Cats opened worldwide to what we can best describe as mixed reviews on Friday 20 December and, according to The Hollywood Reporter, it seems on the same day a memo was sent to the distribution chain by Universal to expect a new version with “some improved special effects” for download over the weekend.
As far as anyone knows this is unprecedented. Tom Hooper’s $100 million film has been a cat-astrophe (sorry, we will try and keep this to a minimum) so far, with woeful reviews and dismal audience reactions. Hooper himself has been fairly open about barely finishing the CG-heavy title before its premiere, and it seems he has requested an updated version that irons out some of the CG kinks at least.
These reportedly include a cat without fur in once scene, the odd human hand, some inept digital replacements, and more. These are now being patched with the new version; Cats 1.1 you could call it.
Of course, this has one been only made possible by the establishment of digital cinema distribution chains in recent years — satellite downloads took place over the weekend, physical distribution is coming by the end of the week — but it does raise a whole host of questions.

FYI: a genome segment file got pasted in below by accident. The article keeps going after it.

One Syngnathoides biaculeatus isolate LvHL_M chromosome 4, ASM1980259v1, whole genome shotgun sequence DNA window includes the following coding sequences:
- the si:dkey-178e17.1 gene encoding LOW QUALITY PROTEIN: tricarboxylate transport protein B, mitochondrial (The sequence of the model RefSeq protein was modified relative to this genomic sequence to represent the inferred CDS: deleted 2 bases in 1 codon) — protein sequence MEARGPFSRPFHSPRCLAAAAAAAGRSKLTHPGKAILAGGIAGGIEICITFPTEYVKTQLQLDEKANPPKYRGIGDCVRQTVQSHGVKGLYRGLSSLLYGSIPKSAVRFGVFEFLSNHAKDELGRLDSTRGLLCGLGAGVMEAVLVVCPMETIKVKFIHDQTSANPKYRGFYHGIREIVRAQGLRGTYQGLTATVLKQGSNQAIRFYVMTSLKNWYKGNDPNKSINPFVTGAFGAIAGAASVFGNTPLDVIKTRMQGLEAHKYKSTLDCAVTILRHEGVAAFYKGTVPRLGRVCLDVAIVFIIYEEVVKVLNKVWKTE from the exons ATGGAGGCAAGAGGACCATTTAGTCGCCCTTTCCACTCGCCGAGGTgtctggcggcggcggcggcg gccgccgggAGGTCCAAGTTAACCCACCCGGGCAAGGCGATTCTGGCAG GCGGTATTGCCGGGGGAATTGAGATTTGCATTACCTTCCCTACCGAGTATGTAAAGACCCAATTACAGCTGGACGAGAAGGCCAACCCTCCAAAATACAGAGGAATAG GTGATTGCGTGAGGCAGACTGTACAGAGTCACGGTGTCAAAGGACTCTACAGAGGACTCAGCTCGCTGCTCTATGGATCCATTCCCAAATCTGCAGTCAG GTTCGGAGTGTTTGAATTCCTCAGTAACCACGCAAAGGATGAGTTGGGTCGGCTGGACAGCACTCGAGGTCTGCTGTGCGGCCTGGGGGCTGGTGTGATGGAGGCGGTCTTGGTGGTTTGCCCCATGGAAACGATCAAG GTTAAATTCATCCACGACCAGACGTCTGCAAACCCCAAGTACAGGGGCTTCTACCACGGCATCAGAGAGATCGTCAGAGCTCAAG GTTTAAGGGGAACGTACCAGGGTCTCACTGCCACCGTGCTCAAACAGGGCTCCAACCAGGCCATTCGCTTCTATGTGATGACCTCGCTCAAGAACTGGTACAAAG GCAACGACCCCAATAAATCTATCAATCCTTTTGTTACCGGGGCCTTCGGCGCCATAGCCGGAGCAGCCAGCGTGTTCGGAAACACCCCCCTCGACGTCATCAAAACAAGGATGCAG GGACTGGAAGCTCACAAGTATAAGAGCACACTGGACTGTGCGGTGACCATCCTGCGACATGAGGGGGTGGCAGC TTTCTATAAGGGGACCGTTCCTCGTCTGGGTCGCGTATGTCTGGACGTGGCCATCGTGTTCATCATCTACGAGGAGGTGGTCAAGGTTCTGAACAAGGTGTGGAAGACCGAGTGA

When is a finished film actually finished? When, even up to director level, can you sign off on a future movie only to see a new version authorised by the studio leak out into the cinemas.
Good Lord, have you any idea what George Lucas could do with this sort of power?
Potentially, this is a problem in several areas. It means that top level creatives might need clauses inserted into their contracts either to prevent such things happening without their consent or outlawing them all together. It might be an opening of the floodgates and studios getting used to a release schedule that, for want of a better term, we could term the Apple Software Model; ie rush it out the door to hit a deadline and then constantly iterate it in a slightly panicked manner once it’s out in the wild. It could even mean wholesale readjustment of major plot points and character developments after release if things are shown not to be playing well with the audience.
Honestly, the cat is now well and truly out of the bag with this one. Cats generally have nine lives; they could end up having nine different release versions as well.